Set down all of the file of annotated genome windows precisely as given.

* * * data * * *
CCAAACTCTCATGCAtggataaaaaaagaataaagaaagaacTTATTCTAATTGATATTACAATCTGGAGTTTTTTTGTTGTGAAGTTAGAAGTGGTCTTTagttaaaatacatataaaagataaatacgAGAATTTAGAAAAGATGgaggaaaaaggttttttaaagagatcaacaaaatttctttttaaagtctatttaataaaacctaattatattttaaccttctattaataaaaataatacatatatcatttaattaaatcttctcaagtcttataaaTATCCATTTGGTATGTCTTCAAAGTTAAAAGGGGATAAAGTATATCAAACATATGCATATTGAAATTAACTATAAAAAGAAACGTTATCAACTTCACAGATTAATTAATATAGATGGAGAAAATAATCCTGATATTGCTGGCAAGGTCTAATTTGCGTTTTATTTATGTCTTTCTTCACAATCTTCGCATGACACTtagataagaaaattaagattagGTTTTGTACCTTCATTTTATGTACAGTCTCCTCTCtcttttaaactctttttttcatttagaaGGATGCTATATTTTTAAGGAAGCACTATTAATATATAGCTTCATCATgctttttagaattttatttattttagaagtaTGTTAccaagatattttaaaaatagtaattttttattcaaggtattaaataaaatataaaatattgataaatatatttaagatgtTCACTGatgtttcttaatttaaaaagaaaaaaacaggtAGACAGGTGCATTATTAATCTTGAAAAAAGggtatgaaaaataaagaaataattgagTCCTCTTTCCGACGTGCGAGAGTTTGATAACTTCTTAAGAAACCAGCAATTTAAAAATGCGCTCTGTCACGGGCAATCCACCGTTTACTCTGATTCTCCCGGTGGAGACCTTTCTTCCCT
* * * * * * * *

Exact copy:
CCAAACTCTCATGCAtggataaaaaaagaataaagaaagaacTTATTCTAATTGATATTACAATCTGGAGTTTTTTTGTTGTGAAGTTAGAAGTGGTCTTTagttaaaatacatataaaagataaatacgAGAATTTAGAAAAGATGgaggaaaaaggttttttaaagagatcaacaaaatttctttttaaagtctatttaataaaacctaattatattttaaccttctattaataaaaataatacatatatcatttaattaaatcttctcaagtcttataaaTATCCATTTGGTATGTCTTCAAAGTTAAAAGGGGATAAAGTATATCAAACATATGCATATTGAAATTAACTATAAAAAGAAACGTTATCAACTTCACAGATTAATTAATATAGATGGAGAAAATAATCCTGATATTGCTGGCAAGGTCTAATTTGCGTTTTATTTATGTCTTTCTTCACAATCTTCGCATGACACTtagataagaaaattaagattagGTTTTGTACCTTCATTTTATGTACAGTCTCCTCTCtcttttaaactctttttttcatttagaaGGATGCTATATTTTTAAGGAAGCACTATTAATATATAGCTTCATCATgctttttagaattttatttattttagaagtaTGTTAccaagatattttaaaaatagtaattttttattcaaggtattaaataaaatataaaatattgataaatatatttaagatgtTCACTGatgtttcttaatttaaaaagaaaaaaacaggtAGACAGGTGCATTATTAATCTTGAAAAAAGggtatgaaaaataaagaaataattgagTCCTCTTTCCGACGTGCGAGAGTTTGATAACTTCTTAAGAAACCAGCAATTTAAAAATGCGCTCTGTCACGGGCAATCCACCGTTTACTCTGATTCTCCCGGTGGAGACCTTTCTTCCCT